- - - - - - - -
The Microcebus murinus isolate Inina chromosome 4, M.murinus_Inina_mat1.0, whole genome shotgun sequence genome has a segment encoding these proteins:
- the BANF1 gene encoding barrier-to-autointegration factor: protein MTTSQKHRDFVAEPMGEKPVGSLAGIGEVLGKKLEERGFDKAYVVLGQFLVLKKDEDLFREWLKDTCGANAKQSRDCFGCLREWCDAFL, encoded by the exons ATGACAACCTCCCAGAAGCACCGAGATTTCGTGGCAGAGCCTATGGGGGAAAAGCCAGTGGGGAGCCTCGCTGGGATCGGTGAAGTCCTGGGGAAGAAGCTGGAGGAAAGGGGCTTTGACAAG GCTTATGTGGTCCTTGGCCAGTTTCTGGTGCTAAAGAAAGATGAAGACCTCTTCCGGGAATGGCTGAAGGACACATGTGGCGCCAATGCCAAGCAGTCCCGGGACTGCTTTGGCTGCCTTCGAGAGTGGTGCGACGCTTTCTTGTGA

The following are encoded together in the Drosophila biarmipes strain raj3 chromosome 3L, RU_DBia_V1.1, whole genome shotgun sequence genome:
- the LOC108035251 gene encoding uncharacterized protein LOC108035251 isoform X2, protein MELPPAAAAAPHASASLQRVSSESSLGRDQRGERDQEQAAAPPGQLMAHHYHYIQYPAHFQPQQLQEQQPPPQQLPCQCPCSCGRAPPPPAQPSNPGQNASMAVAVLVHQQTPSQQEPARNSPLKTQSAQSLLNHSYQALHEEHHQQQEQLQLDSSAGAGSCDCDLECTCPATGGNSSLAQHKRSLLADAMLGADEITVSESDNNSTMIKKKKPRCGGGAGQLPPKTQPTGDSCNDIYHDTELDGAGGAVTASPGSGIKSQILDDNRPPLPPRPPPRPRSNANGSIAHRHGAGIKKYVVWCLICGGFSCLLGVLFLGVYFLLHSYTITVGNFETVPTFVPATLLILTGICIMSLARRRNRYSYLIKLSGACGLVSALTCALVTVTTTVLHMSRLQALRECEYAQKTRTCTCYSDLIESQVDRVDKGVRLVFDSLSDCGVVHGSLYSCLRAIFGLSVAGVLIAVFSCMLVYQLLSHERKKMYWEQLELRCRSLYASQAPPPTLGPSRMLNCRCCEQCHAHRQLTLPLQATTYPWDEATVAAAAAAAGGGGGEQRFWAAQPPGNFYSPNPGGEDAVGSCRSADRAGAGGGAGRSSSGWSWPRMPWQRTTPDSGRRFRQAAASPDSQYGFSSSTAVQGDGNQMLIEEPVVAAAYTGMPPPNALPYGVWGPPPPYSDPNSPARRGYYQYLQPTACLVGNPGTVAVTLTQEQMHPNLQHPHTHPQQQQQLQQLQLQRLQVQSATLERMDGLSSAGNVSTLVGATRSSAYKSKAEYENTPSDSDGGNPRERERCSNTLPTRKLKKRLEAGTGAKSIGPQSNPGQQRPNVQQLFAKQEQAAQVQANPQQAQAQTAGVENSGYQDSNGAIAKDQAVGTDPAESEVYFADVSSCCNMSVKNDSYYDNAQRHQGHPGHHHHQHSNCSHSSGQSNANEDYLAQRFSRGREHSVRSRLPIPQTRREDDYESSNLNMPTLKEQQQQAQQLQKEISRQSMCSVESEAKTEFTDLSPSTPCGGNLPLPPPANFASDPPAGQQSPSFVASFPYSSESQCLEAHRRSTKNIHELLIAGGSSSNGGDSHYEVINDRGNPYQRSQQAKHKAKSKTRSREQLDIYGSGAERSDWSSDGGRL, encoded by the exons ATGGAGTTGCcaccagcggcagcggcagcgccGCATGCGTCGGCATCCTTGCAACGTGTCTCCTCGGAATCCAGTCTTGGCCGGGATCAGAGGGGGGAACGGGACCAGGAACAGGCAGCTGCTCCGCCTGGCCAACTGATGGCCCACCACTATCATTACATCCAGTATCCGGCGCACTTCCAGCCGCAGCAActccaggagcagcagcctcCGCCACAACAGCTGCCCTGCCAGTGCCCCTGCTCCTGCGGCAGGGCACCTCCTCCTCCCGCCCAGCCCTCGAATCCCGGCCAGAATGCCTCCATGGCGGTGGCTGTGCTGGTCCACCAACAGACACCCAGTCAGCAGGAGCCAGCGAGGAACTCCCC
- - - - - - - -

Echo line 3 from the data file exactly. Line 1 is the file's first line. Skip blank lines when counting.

The following are encoded together in the Drosophila biarmipes strain raj3 chromosome 3L, RU_DBia_V1.1, whole genome shotgun sequence genome: